Loud were the sighs of relief as the ship reversed its roll toward port. Dewey with all the others thought they were going to die. There could be no chance of surviving this storm. ‘Jesus I hope it’s not too cold when that water rushes in.’ He thought because his overhead bunk would turn into the bottom bunk on the deck that had formerly been the overhead. ‘Let me be knocked unconscious.’ He prayed.
The sturdy little subkiller made it through the night. At about eight the next morning a hose restrainer near the after starboard hatch broke loose banging against the bulkhead.
Pardon and Ratman opened the hatch to go outside to restrain it.
Pardon grabbed Ratman around the waist to secure him while he worked as he held onto the line to keep them both from being washed over the side as the water swirled waist high around them.
The hatch had to be closed on them to prevent too much water entering the hull. Finally a thump on the hatch indicated they were ready to return. They were nearly washed in as the sea sloshed through the hatch. Several sailors grabbed swabs to mop up the sloshing water inside.
There was little more for First to do until the Teufelsdreck exited the storm more than a day later.
Rather then entering Tokyo Bay from the East the ship approached the Bay from the South passing through innumerable little islets. The seas still rough enough now apeared calm in comparison to the typhoon. The little subkiller had passed through hell hale and hearty. The fleet’s little Black Sheep was a tough nut.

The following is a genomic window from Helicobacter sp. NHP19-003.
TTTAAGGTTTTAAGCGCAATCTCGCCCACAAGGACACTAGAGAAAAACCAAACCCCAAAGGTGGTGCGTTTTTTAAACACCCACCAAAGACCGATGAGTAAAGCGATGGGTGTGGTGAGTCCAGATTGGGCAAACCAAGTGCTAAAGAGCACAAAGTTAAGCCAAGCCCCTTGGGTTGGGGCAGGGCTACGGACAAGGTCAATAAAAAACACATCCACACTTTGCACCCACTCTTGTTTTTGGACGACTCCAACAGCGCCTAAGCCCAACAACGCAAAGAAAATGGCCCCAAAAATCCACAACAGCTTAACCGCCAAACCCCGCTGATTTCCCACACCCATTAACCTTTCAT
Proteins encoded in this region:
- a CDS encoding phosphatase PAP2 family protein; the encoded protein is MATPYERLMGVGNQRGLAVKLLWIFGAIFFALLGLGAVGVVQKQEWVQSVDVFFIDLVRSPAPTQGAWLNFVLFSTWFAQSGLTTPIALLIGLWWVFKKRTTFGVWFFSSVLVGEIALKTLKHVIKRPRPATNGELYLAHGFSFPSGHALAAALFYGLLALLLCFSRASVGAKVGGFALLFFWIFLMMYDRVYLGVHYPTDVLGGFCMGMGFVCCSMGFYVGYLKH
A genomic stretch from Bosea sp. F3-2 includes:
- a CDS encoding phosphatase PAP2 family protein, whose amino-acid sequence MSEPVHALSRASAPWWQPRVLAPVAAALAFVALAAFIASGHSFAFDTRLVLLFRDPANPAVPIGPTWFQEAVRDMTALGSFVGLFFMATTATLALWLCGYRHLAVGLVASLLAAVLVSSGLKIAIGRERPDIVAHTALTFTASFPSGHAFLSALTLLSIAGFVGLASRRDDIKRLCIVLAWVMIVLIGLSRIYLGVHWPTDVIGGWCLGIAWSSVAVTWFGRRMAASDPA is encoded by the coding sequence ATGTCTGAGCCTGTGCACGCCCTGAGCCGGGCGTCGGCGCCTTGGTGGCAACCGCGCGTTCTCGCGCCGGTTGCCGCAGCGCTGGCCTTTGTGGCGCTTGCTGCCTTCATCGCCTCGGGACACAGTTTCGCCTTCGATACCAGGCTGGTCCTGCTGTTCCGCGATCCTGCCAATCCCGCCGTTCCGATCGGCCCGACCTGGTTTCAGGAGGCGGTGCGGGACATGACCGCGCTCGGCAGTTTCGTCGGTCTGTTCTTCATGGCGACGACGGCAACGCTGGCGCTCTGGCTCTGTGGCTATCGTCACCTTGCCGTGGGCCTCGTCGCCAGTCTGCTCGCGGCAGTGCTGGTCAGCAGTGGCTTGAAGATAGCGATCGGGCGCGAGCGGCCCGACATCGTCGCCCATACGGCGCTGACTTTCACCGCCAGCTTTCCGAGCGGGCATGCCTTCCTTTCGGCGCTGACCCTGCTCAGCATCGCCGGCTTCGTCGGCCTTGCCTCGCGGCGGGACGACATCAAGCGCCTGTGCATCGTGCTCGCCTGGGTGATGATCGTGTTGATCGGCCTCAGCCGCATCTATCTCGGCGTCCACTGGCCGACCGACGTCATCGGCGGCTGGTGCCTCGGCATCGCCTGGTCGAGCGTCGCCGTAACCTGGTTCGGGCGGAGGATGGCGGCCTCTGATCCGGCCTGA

Now Hear This…
As was customary with every port except Subic Ratches came on the loudspeaker to give instructions to the sailors as to what they could expect of the port and a course on the experience the Navy had acquired.
‘Now hear this. Now hear this.’ The Captain’s introducer announced. ‘A word from the Captain.’
‘Good afternoon, men. We are now going to visit a friendly nation. You are not to enter Yokosuka (pronounced Y’kuska) as conquering warriors. We are now at peace with Japan and have been for the past twelve years. It is true that we are an occupying force but you are to act as tourists. If you are overbearing and chastised for it the Navy will listen very carefully to the complaints of the Japanese so be forewarned. Do not call them Japs or Nips, they are to be referred to as Japanese.
Secondly, the Japanese prostitutes are so delightful that you may be tempted to think that they are sincere in giving you the favors you have paid for. Do not be fooled; you have only made a business transaction. The Navy has found over the years that men often mistake the attentions of the prostitutes as falling in love. Hundreds of sailors have married these women. In ever case the results were disastrous.
Do not ask my permission to marry a prostitute. It will not be given.
Now go ashore and enjoy yourselves. There is no place like Tokyo to do it. Good luck. This was your Captain speaking.’
‘Did you hear what he said, Trueman?’
‘Ya. Have a good time.’